Last week, I reviewed the pitchers the Phillies took in the 2012 draft, which was the area they clearly focused on. Three of their first four picks were pitchers, and only 15 of their 42 total picks were position players. It’s clear that they’re expecting a lot from last year’s class which was very hitter-friendly. Now that the draft signings are rolling in, each team’s draft strategy is starting to emerge. Teams like Toronto took a handful of high ceiling players and a lot of college seniors to offset the costs. It appears that the Phillies’ draft strategy didn’t change much. Most of their bonuses don’t deviate too far from the recommended values. As of now, only two of their picks in the first 10 rounds, Alec Rash and Zach Green, haven’t signed. The recommended value for these picks totals is $874,400, and they have an extra $263,700 thanks to other signings below the recommended value.
What’s holding up Rash probably isn’t a contract offer but simply his high school schedule. Iowa’s season runs right up (and through) the signing deadline, so it’ll probably take a while for him. Only 17 of the Phillies’ 42 picks have signed so far, an unusually low number. Two of them are relatively high picks still playing in the College World Series and will sign when they’re eliminated. Three others went to four-year universities; one’s a senior and should sign, and the other two are juniors taken pretty late. They don’t have much leverage and could sign. The quantity they ultimately end up with will probably depend on what the junior college players decide. There are five of those remaining, and they could go either way. If the high schoolers besides Rash and Green won’t sign for $100,000, they could be difficult to fit in.
To wrap up some draft thoughts, I thought Houston did very well in their first draft led by Jeff Luhnow. Yes, part of that is certainly having the #1 pick, and not only did they get who I think is the best player, Carlos Correa signed for nearly $2.5 million less than the recommended value, giving them a lot of wiggle room to sign some of their other picks. They took a number of players that slipped due to bonus demands, such as Lance McCullers Jr., Rio Ruiz, Brett Phillips and Hunter Virant. Being able to lock down these players could go a long way in getting the franchise back to respectability. In terms of the changes baseball made to the draft, the commissioner’s office has to be happy. Although teams found ways to make the most of their limited bonus caps, aggregate spending is still down which is what they always wanted. One of their stated goals was to make sure players get drafted in the order of talent, not signability. That generally happened in the first couple rounds, but after that? Not even close. Now for the pick reviews.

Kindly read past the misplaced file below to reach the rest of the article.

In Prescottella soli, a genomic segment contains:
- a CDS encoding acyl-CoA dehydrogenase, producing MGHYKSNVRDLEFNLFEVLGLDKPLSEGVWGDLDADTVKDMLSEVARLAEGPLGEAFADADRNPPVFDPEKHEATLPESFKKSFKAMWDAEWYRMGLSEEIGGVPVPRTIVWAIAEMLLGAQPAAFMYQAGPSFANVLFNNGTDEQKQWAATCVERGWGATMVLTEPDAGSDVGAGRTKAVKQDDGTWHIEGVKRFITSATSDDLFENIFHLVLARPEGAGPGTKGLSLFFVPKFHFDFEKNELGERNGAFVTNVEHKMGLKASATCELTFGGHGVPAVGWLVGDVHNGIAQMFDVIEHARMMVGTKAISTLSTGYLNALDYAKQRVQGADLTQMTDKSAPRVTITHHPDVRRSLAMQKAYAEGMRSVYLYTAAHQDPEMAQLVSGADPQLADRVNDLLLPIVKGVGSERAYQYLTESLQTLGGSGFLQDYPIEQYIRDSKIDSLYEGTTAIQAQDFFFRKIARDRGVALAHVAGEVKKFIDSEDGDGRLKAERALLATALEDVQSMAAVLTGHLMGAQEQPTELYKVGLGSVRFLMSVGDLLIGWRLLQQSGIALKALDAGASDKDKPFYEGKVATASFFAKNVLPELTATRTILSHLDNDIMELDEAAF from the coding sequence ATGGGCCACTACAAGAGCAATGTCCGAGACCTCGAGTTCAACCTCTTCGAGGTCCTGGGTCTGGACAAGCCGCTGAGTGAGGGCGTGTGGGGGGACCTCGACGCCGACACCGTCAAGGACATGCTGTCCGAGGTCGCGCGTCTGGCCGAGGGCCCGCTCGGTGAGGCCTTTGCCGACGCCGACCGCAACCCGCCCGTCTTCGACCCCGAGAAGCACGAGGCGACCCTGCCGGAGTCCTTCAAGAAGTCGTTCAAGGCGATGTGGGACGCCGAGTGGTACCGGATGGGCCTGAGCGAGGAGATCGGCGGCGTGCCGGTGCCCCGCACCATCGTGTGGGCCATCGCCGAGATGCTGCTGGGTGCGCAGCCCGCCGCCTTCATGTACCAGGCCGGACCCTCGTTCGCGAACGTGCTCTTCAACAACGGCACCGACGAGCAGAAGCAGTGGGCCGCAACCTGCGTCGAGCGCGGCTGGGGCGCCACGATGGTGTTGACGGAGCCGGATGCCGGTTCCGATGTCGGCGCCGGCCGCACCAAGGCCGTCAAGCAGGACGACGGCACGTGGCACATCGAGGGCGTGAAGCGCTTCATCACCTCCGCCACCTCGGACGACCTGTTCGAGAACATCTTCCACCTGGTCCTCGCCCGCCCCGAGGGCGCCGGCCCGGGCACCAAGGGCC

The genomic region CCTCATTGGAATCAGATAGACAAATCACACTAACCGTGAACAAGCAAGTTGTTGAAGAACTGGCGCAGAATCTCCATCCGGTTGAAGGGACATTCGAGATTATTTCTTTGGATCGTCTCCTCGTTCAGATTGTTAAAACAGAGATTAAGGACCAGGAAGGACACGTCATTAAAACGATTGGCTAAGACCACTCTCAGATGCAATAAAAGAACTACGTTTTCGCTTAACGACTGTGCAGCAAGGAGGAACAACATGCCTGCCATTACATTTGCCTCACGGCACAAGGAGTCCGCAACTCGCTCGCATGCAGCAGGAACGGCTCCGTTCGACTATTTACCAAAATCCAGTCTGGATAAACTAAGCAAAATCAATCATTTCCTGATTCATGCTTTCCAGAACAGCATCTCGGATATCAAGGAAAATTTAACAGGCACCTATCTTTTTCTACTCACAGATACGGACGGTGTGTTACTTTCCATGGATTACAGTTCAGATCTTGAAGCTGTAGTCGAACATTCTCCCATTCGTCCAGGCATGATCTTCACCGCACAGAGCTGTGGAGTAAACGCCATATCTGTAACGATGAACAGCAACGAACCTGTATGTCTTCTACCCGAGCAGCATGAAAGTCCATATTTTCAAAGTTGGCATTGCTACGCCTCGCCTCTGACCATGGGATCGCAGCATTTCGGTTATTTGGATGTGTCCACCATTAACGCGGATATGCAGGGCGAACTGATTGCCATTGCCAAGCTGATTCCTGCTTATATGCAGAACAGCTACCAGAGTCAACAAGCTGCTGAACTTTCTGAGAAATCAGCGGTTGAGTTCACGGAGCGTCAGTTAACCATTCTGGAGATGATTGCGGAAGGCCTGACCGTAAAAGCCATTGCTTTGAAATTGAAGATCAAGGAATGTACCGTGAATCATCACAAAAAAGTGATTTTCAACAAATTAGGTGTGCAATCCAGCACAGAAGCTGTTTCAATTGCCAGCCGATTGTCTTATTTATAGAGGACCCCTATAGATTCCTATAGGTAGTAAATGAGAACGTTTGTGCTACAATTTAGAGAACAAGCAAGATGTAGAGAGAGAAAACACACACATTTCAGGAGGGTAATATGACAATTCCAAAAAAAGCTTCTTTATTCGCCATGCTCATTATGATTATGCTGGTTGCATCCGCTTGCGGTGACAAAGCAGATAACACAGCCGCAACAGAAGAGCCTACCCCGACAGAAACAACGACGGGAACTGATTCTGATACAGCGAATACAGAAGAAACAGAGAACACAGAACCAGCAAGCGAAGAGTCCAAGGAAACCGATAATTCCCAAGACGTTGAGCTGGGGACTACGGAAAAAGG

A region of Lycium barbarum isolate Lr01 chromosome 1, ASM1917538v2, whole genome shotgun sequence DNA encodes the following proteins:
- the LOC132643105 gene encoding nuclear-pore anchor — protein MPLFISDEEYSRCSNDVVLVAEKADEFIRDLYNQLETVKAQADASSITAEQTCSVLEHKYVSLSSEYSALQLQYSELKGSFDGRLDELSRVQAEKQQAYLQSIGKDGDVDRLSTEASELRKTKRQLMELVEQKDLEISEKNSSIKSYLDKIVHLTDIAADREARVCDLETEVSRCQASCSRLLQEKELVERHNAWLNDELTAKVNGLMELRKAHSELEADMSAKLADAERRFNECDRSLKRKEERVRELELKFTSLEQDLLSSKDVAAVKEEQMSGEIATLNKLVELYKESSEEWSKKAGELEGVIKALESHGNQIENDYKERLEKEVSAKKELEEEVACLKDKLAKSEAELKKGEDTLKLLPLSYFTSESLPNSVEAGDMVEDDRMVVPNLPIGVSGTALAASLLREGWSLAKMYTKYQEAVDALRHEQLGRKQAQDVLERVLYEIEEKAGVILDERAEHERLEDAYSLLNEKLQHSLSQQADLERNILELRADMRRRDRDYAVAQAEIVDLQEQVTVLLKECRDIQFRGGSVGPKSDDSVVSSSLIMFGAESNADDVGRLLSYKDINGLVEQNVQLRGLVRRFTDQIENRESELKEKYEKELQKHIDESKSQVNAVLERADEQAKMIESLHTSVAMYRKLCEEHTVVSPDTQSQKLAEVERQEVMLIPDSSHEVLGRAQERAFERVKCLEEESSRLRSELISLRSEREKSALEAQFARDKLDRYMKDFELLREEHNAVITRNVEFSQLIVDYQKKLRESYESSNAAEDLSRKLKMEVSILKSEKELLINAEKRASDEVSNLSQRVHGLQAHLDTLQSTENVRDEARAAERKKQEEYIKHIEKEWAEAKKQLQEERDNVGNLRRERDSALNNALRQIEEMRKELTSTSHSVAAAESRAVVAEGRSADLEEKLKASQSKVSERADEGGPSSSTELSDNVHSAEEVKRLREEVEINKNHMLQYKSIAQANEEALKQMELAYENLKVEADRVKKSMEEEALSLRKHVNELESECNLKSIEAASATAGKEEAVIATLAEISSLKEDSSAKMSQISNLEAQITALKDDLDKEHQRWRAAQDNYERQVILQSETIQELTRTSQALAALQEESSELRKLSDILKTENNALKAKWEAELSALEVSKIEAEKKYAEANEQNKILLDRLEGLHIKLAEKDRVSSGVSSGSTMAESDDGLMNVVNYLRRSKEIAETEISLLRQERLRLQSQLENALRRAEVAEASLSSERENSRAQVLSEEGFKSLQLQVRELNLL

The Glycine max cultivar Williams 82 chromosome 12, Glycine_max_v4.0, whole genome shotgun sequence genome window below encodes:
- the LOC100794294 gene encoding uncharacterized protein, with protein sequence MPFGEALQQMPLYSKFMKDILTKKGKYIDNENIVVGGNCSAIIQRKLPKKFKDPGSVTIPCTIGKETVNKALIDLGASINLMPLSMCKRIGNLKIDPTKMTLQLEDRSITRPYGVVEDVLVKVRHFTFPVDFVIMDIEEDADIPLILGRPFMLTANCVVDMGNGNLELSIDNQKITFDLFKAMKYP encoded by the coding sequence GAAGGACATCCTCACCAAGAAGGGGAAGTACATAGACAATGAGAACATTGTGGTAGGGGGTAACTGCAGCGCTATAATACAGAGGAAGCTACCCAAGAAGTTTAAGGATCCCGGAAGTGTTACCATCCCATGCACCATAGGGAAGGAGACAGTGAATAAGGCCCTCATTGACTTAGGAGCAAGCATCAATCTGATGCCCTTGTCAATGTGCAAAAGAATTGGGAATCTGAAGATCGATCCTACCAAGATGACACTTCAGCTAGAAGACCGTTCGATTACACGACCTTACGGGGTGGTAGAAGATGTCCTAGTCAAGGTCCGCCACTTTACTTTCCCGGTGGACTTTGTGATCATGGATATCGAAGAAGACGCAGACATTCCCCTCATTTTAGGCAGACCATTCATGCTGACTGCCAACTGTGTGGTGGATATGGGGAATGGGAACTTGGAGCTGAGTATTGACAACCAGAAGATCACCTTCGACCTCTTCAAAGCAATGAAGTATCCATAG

8. Josh Ludy, Baylor, Bats Right, Throws Right, 5’10 220, 22.12 Y.O.
Baylor’s senior catcher really developed in his final season of eligibility, and he’s going to be a nice catcher to have in the organization. He’s a leader behind the plate with good receiving skills, and he has experience handling one of the deeper pitching staffs in the country. He was tied for 15th in the nation in home runs with 16, a significant spike in power from previous seasons. He has a good approach and can hit to all fields, making him the ideal college catcher in the middle rounds.
24. Chad Carman, Oklahoma City University, Bats Right, Throws Right, 5’10 189, 23.06 Y.O.
Carman has been the top defensive catcher in NAIA baseball for a couple years ow with a strong arm and good receiving skills. He shared the catching duties with Dane Phillips, a second round pick by San Diego, but Carman got a majority of the time because Phillips isn’t a good defensive player. He was a first team All-NAIA player because of his bat as well, hitting .383 with 11 home runs and having more walks than strikeouts. Because of his age it’s tough to call him a prospect right now, but he’s an extremely accomplished player who has had success with wood bats in offseason leagues.
34. Darrell Miller Jr., Servite HS (California), Bats Right, Throws Right, 6’2 205, 18.67 Y.O.
The son of a former Major Leaguer and nephew of former Pacers guard and present bad television analyst Reggie Miller, Darrell certainly has some nice bloodlines. His dad is now an executive with MLB, helping to run the league’s Urban Youth Academy in Compton which his son grew up in. He’s also the teammate of Richard Bielski who the Phillies already signed, so maybe that could play into Miller’s decision a little bit. He’s shown a strong arm and power in showcase events, so the tools are there. Unless the Phillies go after him hard, he’s likely headed for UCLA.
36. Charles Galiano, Commack HS (New York), Bats Right, Throws Right, 6’0 180, 18.03 Y.O.
Galiano was selected by the Phillies’ scouting staff to take a trip down to the Dominican Republic last year and play against the team’s Dominican Summer League players. They’re obviously familiar with him and his abilities, but so is Fordham, where he committed very early in his recruiting process. It seems likely that their selection of Galiano was a courtesy, and they’ll see where he is after three years at Fordham.
4. Christopher Serritella, Southern Illinois, Bats Left, Throws Right, 6’3 205, 22.28 Y.O.
Serritella missed all of 2011 with a broken wrist, and that can spell trouble for a hitter’s career. He bounced back immediately though, leading the Missouri Valley Conference in batting average and home runs. He’s a non-athlete that has to improve his defense at first, so he’s going to need that metal bat power to transfer to the pro ranks. College first basemen face an uphill battle to become prospects, but at the very least he’ll pack some punch into the middle of Williamsport’s lineup.